Friday 20 April 2018
(AFP (eng) 03/24/18)
Egyptians will choose their next president in elections starting Monday, with President Abdel Fattah al-Sisi expected to easily secure a second four-year term. Some 60 million people in Egypt, the most populated Arab country, are registered to vote in three days of polling on March 26, 27, and 28. They will have the choice between the incumbent and one other candidate: Moussa Mostafa Moussa, a little-known politician who registered right before the close date for applications, saving the election from being a one-horse race. "Moussa Mostafa Moussa has little chance of winning a significant number of votes. His campaign is weak, many people do not even know he is running, and he is generally little known,"...
(AFP (eng) 03/24/18)
With his trademark black sunglasses and blanket media presence, Egypt's President Abdel Fattah al-Sisi projects an air of benign paternalism. Whether the people love or loathe Sisi, see him as a bulwark of stability or as a domineering autocrat -- there is little doubt that he will remain Egypt's president for years to come. He stormed to victory in the 2014 presidential election, having led the military a year before in ousting the North African country's first freely-elected leader, the Islamist Mohamed Morsi. Morsi now languishes in jail, convicted on many and varied counts and sentenced to multiple terms including the death penalty. Sisi successfully silenced all forms of political opposition...
(AFP (eng) 03/24/18)
As a supporter of President Abdel Fattah al-Sisi and yet his sole challenger, Moussa Mostafa Moussa is seen by critics as a token candidate to try to legitimise the Egyptian leader's re-election. The 65-year-old businessman had already started campaigning for Sisi when he himself was declared a candidate on January 29, the final day for applications to run in this month's presidential election. A Facebook page in Moussa's name at the time featured a photograph in support of the president, but the post has since been deleted. "No to taking part in this charade," Hamdeen Sabbahi, who was a candidate in 2012 and 2014 presidential elections, told a press conference held by opposition parties the next day. Before Moussa's inclusion...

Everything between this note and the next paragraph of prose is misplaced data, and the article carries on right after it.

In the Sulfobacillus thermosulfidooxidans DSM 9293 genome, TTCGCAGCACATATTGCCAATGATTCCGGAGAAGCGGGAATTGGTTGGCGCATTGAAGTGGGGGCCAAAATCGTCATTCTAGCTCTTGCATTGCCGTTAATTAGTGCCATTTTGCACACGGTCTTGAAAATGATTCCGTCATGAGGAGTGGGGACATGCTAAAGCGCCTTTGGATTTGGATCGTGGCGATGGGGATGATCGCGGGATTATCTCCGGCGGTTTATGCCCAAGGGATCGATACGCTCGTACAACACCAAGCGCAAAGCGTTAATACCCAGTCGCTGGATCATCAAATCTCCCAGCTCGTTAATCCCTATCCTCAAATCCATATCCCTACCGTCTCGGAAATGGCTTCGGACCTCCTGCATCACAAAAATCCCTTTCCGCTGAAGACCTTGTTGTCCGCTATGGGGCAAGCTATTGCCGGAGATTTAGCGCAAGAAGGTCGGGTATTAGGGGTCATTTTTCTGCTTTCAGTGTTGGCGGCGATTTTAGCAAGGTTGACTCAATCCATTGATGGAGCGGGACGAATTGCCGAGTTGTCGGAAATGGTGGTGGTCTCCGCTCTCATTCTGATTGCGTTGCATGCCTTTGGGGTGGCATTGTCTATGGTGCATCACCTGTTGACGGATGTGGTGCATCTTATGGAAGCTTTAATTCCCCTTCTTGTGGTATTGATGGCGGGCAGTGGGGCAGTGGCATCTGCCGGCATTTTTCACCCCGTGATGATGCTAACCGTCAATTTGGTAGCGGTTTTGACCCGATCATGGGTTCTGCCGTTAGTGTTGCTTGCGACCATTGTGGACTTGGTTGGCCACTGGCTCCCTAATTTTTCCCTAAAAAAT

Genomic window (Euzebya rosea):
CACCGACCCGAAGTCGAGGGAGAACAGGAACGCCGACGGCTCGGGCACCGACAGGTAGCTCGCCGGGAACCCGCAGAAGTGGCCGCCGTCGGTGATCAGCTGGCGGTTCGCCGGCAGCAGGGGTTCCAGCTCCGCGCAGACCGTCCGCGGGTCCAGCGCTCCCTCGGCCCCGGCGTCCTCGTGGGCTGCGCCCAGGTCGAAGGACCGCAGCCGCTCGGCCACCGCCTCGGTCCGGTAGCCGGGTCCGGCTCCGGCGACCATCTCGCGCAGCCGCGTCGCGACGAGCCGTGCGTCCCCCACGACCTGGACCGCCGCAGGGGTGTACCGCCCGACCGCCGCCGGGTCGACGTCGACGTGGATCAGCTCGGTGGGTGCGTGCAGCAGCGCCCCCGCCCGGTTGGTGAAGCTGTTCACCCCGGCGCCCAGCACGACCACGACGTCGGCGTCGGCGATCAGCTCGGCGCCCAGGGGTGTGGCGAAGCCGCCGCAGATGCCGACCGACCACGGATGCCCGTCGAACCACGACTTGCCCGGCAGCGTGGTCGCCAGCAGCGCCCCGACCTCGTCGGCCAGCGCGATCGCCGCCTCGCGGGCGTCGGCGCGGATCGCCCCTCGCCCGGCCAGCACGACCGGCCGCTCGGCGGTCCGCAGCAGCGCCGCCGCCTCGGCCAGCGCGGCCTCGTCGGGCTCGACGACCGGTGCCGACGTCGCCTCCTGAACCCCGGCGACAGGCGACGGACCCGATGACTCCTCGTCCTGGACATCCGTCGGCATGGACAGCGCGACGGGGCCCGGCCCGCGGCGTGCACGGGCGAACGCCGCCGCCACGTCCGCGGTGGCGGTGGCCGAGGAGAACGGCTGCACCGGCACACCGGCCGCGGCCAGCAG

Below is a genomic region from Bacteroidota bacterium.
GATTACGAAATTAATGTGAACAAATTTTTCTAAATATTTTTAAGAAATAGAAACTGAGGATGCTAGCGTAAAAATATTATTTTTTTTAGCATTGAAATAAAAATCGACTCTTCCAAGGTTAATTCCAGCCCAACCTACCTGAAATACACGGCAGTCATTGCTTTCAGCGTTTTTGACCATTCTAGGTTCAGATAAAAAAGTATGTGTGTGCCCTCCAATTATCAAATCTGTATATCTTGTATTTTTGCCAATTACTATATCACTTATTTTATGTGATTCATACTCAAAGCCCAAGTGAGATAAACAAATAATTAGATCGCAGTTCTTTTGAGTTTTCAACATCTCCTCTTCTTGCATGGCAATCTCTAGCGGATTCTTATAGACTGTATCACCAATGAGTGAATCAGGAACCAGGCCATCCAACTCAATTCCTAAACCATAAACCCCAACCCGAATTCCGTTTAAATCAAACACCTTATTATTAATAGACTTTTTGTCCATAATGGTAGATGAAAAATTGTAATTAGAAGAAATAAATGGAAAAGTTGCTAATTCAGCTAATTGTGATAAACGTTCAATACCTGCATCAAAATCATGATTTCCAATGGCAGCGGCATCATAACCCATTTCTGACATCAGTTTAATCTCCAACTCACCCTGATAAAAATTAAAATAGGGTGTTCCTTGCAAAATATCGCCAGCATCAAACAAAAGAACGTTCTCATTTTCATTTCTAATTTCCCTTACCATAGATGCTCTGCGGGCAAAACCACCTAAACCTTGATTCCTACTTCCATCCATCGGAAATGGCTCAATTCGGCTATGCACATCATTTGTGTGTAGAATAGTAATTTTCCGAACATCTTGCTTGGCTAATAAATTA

(AFP (eng) 03/24/18)
Egypt's military is conducting a sweeping assault to crush a resilient Islamic State branch in Sinai, but the jihadist group is unlikely to be vanquished quickly, analysts say. The operation was launched on February 9 after President Abdel Fattah al-Sisi, who is expected to sweep to a second term in polls next week, gave the armed forces and police a three-month deadline in November to wipe out the jihadists. The deadline has since been extended, and the armed forces launched their most comprehensive campaign yet to end the five-year-old jihadist insurgency. The military gives regular updates on the operation, saying it has killed more than 100 jihadists so far while losing at least 20 troops. "Egypt is doing a really...
(AFP (eng) 03/24/18)
A British journalist for The Times has been expelled from Egypt, the newspaper said Saturday, in a move it said reflected the "oppressive environment" created there for the press. Bel Trew was driven to the airport and forced to board a flight in February, but the London-based paper held off commenting publicly as it sought to negotiate her return to cover elections starting on Monday. This had proved fruitless, and a spokeswoman said: "The Times deplores this attempt to intimidate and suppress our coverage. "This is sadly in line with the oppressive environment that President (Abdel Fattah) al-Sisi has created for the press." The paper said Trew, who had lived in Cairo for seven years and had been reporting for...